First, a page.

Thursday, 19 December 2013

Agile revisited

Last week's blog from the British Interactive Media Association was on the subject of Going Agile. It reports on a masterclass from Jo Wickremasinghe and Jim Bowes, one of an ongoing series of events from BIMA.

We've commented on Agile in the past. One difficult perception has been how to reconcile the inherent flexibility (which is a good thing) with budgetary planning and hitting deadlines. Jo Wickremasinghe noted that an agile approach has flexibility to cope with big changes that can (and usually do) derail waterfall projects. Change a major parameter and how would the project cope? This becomes especially crucial where a project has a long time scale. (Cue notes about big UK Govt and BBC IT projects.)

You can build mid-term re-assessment into long projects. The European Commission did this with large long-term research projects, even allowing changes of consortium partners. In iMedia terms though this is rather like trying to dam the waterfall part-way down. Having relatively short and clearly defined mini-projects (ie agile sprints) and having the flexibility to plan individual sprints almost as you go along, as circumstances and stakeholder minds change, has to be a better way.

It is easiest if the project can be divided into constituent parts that can be sprinted almost independently, in any order. If you can make features functionally independent then you can sprint them individually. I am about to start on a project like this and even though it's being scoped and checked by potential users we know that real users only come up with good suggestions when they start to use the 'completed' system. Taking an agile approach means features can be released along the timeline, giving more scope for changes.

Moving back to the BIMA presentations, one of Jim Bowes's slides shows a product vision board. With this you can elucidate the target market, what they need, what the product is and what is the value of doing it. He boils it down to one sentence: "As a user I can do this and I get that benefit". For example, "As a user I can find the latest digital camera reviews so I can choose the right one for me".

I recommend checking back to the BIMA blog occasionally, and maybe their events will make it useful for your company to join, especially if you're London-based.

Thursday, 5 December 2013

Educating clients – worth every effort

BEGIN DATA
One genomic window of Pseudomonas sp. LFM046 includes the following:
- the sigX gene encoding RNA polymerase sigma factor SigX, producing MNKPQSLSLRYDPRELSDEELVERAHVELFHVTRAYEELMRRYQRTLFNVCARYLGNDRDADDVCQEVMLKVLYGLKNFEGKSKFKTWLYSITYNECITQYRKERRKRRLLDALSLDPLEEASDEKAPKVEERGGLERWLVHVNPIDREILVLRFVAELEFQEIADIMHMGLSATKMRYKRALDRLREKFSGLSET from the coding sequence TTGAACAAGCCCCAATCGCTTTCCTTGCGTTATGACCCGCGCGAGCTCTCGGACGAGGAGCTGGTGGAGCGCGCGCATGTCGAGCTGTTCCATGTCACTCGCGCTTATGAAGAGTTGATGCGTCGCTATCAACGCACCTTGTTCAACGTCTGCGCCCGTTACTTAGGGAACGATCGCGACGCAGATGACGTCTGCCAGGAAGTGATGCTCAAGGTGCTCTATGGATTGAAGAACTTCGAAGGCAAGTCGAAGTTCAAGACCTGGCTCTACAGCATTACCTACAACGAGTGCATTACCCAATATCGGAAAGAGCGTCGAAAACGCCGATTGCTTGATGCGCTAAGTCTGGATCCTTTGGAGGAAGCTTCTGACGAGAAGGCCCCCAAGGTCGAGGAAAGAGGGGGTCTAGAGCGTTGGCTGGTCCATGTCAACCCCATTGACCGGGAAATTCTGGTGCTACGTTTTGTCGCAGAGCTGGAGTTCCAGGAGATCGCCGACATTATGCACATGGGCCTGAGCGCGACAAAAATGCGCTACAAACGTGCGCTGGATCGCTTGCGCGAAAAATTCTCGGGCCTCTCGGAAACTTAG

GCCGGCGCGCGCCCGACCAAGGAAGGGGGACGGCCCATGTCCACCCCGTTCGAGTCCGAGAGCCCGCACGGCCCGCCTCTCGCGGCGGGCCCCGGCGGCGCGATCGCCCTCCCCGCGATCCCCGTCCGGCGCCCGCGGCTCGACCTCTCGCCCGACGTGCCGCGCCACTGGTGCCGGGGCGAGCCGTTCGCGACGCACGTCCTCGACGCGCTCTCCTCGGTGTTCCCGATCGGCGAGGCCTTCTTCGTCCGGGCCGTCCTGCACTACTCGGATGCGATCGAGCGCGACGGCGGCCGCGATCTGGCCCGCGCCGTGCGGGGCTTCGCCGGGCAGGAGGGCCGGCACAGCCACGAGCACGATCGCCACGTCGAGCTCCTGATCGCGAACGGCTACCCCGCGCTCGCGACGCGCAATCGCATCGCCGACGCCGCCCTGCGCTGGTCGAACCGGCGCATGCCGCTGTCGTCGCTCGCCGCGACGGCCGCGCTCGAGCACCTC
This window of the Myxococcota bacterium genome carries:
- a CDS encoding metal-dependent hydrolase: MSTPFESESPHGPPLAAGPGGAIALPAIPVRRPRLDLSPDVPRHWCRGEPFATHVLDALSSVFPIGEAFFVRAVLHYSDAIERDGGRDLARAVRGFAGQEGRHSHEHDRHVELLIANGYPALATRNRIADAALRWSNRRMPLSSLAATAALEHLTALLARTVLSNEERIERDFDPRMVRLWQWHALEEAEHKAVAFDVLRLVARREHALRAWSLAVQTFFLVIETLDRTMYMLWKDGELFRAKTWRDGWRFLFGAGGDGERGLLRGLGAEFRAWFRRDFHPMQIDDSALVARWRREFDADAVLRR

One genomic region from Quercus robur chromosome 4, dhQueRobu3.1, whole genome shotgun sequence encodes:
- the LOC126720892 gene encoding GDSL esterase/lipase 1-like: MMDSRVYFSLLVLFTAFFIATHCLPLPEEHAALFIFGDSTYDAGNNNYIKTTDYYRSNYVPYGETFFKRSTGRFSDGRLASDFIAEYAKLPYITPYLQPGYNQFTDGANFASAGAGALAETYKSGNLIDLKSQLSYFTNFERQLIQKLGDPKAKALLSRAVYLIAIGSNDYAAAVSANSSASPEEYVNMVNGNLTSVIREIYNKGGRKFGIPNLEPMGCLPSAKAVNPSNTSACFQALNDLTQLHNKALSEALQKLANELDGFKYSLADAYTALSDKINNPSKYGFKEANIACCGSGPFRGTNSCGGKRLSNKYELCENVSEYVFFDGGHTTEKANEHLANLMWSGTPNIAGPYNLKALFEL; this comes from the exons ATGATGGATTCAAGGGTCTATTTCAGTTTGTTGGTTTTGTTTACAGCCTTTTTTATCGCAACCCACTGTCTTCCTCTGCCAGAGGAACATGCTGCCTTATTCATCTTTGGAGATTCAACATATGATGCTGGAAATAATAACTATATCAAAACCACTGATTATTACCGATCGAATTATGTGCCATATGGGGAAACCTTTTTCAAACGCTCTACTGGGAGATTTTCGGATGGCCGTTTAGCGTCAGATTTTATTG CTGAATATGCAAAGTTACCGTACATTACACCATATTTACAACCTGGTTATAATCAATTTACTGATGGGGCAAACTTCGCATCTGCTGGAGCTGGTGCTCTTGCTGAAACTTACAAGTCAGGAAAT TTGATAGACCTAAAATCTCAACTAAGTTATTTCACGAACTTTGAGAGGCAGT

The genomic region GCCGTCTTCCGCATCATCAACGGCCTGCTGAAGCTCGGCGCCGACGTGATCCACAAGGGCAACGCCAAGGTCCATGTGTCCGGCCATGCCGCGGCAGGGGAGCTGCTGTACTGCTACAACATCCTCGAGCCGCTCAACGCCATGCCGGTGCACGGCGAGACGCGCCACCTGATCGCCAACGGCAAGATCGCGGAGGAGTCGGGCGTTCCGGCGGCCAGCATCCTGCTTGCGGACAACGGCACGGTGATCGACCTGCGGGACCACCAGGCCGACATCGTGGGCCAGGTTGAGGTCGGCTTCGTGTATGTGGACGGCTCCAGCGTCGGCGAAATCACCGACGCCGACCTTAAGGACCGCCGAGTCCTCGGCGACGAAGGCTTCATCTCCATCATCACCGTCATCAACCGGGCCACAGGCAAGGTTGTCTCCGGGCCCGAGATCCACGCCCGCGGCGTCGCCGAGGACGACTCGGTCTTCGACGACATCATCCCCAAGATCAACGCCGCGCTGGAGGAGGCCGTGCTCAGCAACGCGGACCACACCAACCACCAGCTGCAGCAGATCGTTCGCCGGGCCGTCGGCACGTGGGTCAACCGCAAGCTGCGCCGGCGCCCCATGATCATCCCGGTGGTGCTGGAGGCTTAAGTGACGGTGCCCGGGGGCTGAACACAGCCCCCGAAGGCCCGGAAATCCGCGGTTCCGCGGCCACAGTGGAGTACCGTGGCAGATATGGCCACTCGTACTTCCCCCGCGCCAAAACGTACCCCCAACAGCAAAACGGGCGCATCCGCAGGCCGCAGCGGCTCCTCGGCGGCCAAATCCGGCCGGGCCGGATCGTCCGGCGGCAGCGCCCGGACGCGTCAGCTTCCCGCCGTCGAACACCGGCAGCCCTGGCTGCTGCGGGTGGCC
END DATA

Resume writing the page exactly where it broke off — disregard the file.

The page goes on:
Often your client's way of thinking is a world away from your development perspective on what is right for them under the circumstances.

Does this statement ring true for you? Winning projects and keeping clients happy are not easy. You are often pulling in different directions, either because you know the technology and what it is capable of, you know they can't afford what you could really give them, or you know how their customers relate to technology and the client isn't the listening type.

Maybe you should consider educating your clients regularly by a drip feed of soft training advice. This is best offered when you're actually not in the throws of a project as they can react badly to such advice then. They are, after all, the clients and paying you to produce what they want.

We came across a few bits of advice that are really worth passing on. Avara - internet marketing consultants - list their five top tips as:
  1. Be careful what you wish for, (really telling the client to think carefully before directing you, the developer, to do something.)
  2. You are not your customer, (sound advice to get the client focused).
  3. Never use the words like/dislike with feedback, (difficult to grasp without the explanation but very compelling so take a look. They suggest substituting, 'that doesn’t work because...').
  4. There's usually a good reason, (this encourages clients to trust your experience before they comment).
  5. What do you want your website to do? (tips on how to get clients to give you clear statements of what they want by agreeing what they wouldn’t want).
How and when to get your soft training messages across might be the subject of some debate. Avara does it on their website. But perhaps you could offer to send through a bi-monthly short article link for your clients, written by you and of interest to you both. This might be a solution. (Or you could direct them to suitable posts in this blog perhaps.) You know your clients and you'll know what is right. The strategy might vary for different clients, but it will be worth it to save some of the differences of perspective that always lead to debate/hassle in projects.

Top marks to Avara for analysing the prime issues they have found problematic with clients and for translating these into a credible, non-threatening set of tips. Their 'related news, views and advice' are worth noting too.

How do you educate your clients?